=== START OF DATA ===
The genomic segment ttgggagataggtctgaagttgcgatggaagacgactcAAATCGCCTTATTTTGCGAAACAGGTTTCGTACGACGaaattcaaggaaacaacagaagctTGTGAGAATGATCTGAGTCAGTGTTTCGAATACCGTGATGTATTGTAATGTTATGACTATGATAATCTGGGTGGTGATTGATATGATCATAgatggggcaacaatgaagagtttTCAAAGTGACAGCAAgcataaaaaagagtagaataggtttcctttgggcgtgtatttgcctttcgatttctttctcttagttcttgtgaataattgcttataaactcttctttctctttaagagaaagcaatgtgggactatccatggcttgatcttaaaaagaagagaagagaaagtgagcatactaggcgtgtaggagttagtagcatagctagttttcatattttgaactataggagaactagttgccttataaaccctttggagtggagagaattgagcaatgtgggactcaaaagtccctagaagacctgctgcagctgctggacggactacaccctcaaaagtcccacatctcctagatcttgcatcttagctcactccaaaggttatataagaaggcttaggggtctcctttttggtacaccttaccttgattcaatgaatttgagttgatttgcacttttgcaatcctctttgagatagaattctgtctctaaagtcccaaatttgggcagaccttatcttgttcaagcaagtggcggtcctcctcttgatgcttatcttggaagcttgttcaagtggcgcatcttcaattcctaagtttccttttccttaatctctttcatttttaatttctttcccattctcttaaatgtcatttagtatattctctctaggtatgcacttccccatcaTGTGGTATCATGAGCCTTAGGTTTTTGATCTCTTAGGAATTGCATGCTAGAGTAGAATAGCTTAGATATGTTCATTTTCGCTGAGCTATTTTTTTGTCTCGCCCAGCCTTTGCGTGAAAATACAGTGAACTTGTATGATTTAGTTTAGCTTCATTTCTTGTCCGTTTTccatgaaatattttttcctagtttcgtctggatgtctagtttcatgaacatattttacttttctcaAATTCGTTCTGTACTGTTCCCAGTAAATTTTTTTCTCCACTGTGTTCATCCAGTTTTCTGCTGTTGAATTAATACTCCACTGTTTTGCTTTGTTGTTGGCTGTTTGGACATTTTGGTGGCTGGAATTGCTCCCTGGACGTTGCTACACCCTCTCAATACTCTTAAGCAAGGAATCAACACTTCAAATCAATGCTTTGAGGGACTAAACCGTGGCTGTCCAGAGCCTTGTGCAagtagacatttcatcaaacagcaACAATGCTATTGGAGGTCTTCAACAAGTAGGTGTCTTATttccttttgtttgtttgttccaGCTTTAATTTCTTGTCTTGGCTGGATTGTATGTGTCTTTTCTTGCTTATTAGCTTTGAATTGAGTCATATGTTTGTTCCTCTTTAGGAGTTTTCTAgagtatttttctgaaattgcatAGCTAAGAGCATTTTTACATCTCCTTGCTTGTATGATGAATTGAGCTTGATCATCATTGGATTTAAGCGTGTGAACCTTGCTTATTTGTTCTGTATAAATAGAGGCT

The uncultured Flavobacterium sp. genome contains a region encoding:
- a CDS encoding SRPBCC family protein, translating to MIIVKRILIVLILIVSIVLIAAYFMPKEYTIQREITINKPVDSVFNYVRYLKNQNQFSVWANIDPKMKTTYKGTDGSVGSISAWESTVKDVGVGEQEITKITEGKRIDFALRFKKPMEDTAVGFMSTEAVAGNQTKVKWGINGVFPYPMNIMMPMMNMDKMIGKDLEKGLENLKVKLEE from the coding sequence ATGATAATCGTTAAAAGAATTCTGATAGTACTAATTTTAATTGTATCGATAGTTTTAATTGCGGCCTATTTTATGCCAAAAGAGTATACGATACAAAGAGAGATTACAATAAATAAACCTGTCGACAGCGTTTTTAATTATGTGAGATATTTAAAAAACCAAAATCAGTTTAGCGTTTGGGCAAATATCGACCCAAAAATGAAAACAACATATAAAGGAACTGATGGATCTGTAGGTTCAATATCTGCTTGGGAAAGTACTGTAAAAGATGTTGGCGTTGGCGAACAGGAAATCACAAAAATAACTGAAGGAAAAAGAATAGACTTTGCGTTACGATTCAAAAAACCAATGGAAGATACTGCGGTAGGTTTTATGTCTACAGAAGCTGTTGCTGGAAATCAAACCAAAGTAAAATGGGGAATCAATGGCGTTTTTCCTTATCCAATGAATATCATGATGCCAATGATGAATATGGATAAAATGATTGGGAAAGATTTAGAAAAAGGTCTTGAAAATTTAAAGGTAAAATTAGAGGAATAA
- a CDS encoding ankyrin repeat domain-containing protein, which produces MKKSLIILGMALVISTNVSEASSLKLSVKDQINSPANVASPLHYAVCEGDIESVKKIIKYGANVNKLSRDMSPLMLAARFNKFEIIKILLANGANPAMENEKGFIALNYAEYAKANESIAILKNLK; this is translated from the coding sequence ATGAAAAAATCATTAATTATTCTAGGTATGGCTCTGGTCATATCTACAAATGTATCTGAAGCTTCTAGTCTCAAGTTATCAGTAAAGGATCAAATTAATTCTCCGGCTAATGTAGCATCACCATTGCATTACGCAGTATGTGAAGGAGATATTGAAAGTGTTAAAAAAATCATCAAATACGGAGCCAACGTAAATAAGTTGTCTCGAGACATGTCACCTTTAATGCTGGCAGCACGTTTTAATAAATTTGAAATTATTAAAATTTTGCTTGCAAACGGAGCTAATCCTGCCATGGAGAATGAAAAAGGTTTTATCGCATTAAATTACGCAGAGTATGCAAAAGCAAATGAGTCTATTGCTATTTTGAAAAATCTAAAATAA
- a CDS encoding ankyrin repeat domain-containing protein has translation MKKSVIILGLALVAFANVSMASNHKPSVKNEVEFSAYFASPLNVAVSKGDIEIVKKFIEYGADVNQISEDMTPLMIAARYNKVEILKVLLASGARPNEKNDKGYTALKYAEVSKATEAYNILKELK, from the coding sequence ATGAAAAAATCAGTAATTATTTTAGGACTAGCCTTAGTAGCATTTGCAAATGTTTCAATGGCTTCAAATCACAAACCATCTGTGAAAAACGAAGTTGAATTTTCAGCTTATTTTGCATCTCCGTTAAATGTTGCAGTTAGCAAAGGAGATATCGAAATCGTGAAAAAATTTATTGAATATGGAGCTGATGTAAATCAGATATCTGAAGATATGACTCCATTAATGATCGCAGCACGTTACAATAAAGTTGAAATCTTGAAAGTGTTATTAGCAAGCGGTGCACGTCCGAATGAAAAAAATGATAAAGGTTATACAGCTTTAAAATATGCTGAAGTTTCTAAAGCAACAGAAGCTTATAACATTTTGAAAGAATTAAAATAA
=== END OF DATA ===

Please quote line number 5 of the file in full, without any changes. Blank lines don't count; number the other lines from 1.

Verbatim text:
- a CDS encoding ankyrin repeat domain-containing protein has translation MKKSVIILGLALVAFANVSMASNHKPSVKNEVEFSAYFASPLNVAVSKGDIEIVKKFIEYGADVNQISEDMTPLMIAARYNKVEILKVLLASGARPNEKNDKGYTALKYAEVSKATEAYNILKELK, from the coding sequence ATGAAAAAATCAGTAATTATTTTAGGACTAGCCTTAGTAGCATTTGCAAATGTTTCAATGGCTTCAAATCACAAACCATCTGTGAAAAACGAAGTTGAATTTTCAGCTTATTTTGCATCTCCGTTAAATGTTGCAGTTAGCAAAGGAGATATCGAAATCGTGAAAAAATTTATTGAATATGGAGCTGATGTAAATCAGATATCTGAAGATATGACTCCATTAATGATCGCAGCACGTTACAATAAAGTTGAAATCTTGAAAGTGTTATTAGCAAGCGGTGCACGTCCGAATGAAAAAAATGATAAAGGTTATACAGCTTTAAAATATGCTGAAGTTTCTAAAGCAACAGAAGCTTATAACATTTTGAAAGAATTAAAATAA